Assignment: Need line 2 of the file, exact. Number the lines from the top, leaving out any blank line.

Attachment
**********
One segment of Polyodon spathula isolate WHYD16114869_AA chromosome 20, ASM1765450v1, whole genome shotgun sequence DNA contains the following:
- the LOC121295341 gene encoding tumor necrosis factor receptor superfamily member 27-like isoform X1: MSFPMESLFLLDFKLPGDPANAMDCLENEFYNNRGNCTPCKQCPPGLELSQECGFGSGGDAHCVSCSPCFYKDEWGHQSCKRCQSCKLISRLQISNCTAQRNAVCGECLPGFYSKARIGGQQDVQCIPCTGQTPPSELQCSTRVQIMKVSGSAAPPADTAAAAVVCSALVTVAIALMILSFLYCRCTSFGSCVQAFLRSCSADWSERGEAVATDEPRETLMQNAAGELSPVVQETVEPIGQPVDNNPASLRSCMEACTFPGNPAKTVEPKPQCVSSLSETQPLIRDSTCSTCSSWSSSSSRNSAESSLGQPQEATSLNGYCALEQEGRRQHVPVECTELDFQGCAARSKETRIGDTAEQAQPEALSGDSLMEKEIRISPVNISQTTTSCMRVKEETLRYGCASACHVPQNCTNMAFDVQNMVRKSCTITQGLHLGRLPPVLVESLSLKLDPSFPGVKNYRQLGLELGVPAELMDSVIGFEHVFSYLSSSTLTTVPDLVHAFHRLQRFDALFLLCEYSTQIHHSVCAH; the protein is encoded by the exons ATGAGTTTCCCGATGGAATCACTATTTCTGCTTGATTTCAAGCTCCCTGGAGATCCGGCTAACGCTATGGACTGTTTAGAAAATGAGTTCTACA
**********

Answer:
- the LOC121295341 gene encoding tumor necrosis factor receptor superfamily member 27-like isoform X1: MSFPMESLFLLDFKLPGDPANAMDCLENEFYNNRGNCTPCKQCPPGLELSQECGFGSGGDAHCVSCSPCFYKDEWGHQSCKRCQSCKLISRLQISNCTAQRNAVCGECLPGFYSKARIGGQQDVQCIPCTGQTPPSELQCSTRVQIMKVSGSAAPPADTAAAAVVCSALVTVAIALMILSFLYCRCTSFGSCVQAFLRSCSADWSERGEAVATDEPRETLMQNAAGELSPVVQETVEPIGQPVDNNPASLRSCMEACTFPGNPAKTVEPKPQCVSSLSETQPLIRDSTCSTCSSWSSSSSRNSAESSLGQPQEATSLNGYCALEQEGRRQHVPVECTELDFQGCAARSKETRIGDTAEQAQPEALSGDSLMEKEIRISPVNISQTTTSCMRVKEETLRYGCASACHVPQNCTNMAFDVQNMVRKSCTITQGLHLGRLPPVLVESLSLKLDPSFPGVKNYRQLGLELGVPAELMDSVIGFEHVFSYLSSSTLTTVPDLVHAFHRLQRFDALFLLCEYSTQIHHSVCAH; the protein is encoded by the exons ATGAGTTTCCCGATGGAATCACTATTTCTGCTTGATTTCAAGCTCCCTGGAGATCCGGCTAACGCTATGGACTGTTTAGAAAATGAGTTCTACA